David Burt Senior Compliance Manager, Azure Trust and Compliance
Today we’re pleased to publish Data Protection and Privacy Compliance in the Cloud: Privacy Concerns Are Not Slowing the Adoption of Cloud Services, but Challenges Remain, original research sponsored by Microsoft and independently conducted by the Ponemon Institute. The report concludes with a list of 10 recommended steps that organizations can take to address cloud privacy and security concerns, and in this blog, we have provided information about Azure services such as Azure Active Directory and Azure Key Vault that help address all 10 recommendations.
The research was undertaken to better understand how organizations undergo digital transformation while wrestling with the organizational impact of complying with such significant privacy regulations as the European Union’s General Data Protection Regulation (GDPR). The research explored the reasons organizations are migrating to the cloud, the security and privacy challenges they encounter in the cloud, and the steps they have taken to protect sensitive data and achieve compliance.
The survey of over 1,000 IT professionals in the US and EU found that privacy concerns are not slowing cloud adoption and that most privacy-related activities are easier in the cloud, while at the same time, most organizations don’t feel they have control and visibility they need to manage online privacy. The report lists ten steps organizations can take to improve security and privacy.
Key takeaways from the research include:
• Privacy concerns are not slowing the adoption of cloud services, as only one-third of US respondents and 38 percent of EU respondents say privacy issues have stopped or slowed their adoption of cloud services. The importance of the cloud in reducing costs and speeding time to market seem to override privacy concerns.
• Most privacy-related activities are easier to deploy in the cloud. These include governance practices such as conducting privacy impact assessments, classifying or tagging personal data for sensitivity or confidentiality, and meeting legal obligations, such as those of the GDPR. However, other items such as managing incident response are considered easier to deploy on premises than in the cloud.
• 53 percent of US and 60 percent of EU respondents are not confident that their organization currently meets their privacy and data protection requirements. This lack of confidence may be because most organizations are not vetting cloud-based software for privacy and data security requirements prior to deployment.
• Organizations are reactive and not proactive in protecting sensitive data in the cloud. Specifically, just 44 percent of respondents are vetting cloud-based software or platforms for privacy and data security risks, and only 39 percent are identifying information that is too sensitive to be stored in the cloud.
• Just 29 percent of respondents say their organizations have the necessary 360-degree visibility into the sensitive or confidential data collected, processed, or stored in the cloud. Organizations also lack confidence that they know all the cloud applications and platforms that they have deployed.
The Ponemon report closes with a list of recommended steps that organizations can take to address cloud privacy and security concerns, annotated below with relevant Azure services that can help you implement each of the recommendations:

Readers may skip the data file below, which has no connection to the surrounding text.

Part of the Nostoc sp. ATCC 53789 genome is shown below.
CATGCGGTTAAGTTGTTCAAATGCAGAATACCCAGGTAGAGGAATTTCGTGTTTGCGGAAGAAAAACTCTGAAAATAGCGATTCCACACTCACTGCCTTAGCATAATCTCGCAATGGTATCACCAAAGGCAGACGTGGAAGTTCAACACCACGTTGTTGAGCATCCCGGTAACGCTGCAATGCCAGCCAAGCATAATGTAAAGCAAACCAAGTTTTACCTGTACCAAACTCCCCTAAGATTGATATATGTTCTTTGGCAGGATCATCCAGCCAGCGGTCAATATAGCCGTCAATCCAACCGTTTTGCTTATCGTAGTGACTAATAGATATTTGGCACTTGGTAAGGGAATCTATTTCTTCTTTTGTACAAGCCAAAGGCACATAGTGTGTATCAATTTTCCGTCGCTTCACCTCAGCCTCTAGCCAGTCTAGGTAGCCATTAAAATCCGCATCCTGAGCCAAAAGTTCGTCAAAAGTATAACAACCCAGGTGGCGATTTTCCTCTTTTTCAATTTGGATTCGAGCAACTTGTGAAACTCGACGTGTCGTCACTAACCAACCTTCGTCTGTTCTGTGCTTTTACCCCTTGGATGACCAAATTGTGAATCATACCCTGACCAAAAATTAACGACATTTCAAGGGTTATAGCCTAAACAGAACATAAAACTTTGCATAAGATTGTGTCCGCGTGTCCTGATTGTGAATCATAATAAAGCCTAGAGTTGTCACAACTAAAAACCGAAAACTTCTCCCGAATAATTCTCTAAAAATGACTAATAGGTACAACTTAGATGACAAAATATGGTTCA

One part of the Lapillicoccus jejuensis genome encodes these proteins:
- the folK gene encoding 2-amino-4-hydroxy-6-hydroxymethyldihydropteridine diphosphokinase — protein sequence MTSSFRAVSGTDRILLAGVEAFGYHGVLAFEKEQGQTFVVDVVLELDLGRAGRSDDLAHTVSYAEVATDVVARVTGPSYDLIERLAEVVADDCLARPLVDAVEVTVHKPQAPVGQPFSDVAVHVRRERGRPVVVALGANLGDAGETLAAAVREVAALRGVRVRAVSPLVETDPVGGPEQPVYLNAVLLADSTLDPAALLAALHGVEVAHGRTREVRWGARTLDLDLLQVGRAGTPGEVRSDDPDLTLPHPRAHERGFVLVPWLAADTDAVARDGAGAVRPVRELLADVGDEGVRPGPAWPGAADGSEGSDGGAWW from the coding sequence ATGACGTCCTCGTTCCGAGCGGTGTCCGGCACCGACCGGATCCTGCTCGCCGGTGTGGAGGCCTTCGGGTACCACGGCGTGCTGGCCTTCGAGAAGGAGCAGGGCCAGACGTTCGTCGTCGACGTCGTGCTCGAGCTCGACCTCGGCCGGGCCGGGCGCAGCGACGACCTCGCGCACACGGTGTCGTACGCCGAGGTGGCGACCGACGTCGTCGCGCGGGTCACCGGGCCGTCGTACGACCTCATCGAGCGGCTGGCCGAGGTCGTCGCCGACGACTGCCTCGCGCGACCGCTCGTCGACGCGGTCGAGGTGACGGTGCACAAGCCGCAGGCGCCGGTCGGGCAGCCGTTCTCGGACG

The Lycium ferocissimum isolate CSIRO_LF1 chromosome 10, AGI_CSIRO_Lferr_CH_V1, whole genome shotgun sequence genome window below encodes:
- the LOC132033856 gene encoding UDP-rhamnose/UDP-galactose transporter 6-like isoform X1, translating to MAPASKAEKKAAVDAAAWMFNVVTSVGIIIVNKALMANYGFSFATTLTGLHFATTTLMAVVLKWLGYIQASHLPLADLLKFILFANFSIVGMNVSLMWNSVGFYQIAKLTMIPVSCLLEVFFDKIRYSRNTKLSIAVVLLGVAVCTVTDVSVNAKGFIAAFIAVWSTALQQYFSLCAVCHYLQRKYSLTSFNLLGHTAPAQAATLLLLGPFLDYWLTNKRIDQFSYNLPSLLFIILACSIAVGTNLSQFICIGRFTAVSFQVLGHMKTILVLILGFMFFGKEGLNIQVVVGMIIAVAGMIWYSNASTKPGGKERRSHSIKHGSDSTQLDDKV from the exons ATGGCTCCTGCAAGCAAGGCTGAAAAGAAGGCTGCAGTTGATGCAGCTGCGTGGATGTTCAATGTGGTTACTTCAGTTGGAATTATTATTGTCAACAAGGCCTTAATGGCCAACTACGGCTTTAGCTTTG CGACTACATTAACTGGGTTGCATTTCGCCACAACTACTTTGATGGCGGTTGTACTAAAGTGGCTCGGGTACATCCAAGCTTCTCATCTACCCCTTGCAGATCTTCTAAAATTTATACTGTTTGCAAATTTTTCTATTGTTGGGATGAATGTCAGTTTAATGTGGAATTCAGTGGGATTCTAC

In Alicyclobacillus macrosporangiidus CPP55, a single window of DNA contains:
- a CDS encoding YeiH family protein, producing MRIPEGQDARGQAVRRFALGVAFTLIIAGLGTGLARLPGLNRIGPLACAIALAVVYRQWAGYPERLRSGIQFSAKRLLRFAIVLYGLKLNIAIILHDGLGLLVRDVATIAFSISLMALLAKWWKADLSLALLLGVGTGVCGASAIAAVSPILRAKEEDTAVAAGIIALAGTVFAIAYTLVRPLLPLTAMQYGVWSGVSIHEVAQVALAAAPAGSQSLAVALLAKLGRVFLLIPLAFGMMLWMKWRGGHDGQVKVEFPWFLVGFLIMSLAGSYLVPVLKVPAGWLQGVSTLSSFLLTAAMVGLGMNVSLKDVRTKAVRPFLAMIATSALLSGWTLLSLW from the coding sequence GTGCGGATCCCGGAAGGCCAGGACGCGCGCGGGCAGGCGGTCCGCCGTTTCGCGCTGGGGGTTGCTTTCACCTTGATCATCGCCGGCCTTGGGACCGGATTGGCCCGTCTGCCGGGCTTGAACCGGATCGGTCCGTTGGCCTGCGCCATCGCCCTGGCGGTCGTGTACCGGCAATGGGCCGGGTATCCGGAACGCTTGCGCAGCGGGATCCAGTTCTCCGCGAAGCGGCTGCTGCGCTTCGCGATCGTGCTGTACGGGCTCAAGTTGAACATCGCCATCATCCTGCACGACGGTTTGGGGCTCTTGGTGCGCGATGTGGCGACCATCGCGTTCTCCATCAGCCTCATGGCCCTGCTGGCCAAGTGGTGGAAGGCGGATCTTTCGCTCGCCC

1. Improve visibility into the organization’s sensitive or confidential data collected, processed, or stored in the cloud environment. Azure service: Azure Information Protection helps discover, classify, and control sensitive data.
2. Educate themselves about all the cloud applications and platforms already in use in the organization.
Azure service: Microsoft Cloud App Security helps discover and control the use of shadow IT by identifying cloud apps, infrastructure as a service (IaaS), and platform as a service (PaaS) services.
3. Simplify the authentication of users in both on-premises and cloud environments.
Azure service: Azure Active Directory provides tools to manage and deploy single sign-on authentication for both cloud and on-prem services.
4. Ensure the cloud provider offers event monitoring of suspicious and anomalous traffic in the cloud environment.
Azure service: Azure Monitor enables customers to collect, analyze, and act on telemetry data from both Azure and on-premises environments.
5 .Implement the capability to encrypt sensitive and confidential data in motion and at rest.
Azure service: Azure offers a variety of options for encrypting both data at rest and in transit.
6. Make sure that the organization uses and manages its own encryption keys (BYOK).
Azure service: Azure Key Vault allow you to import or generate keys in hardware security modules (HSMs) that never leave the HSM boundary.
7. Implement multifactor authentication before allowing access to the organization’s data and applications in the cloud environment.
Azure service: Azure Active Directory offers multiple options for deploying multifactor authentication for both cloud and on-prem services. Learn more.
8. Assign responsibility for ensuring compliance with privacy and data protection regulations and security safeguards in the cloud to those most knowledgeable: the compliance and IT security teams. Privacy and data protection teams should also be involved in evaluating any cloud applications or platforms under consideration.
9. Identify information that is too sensitive to be stored in the cloud and assess the impact that cloud services may have on the ability to protect and secure confidential or sensitive information. Azure service: Azure Information Protection helps discover, classify, and control sensitive data.
10. Thoroughly evaluate cloud-based software and platforms for privacy and security risks. Azure service: Microsoft Cloud App Security Assess the risk levels and business readiness of over 16,000 apps.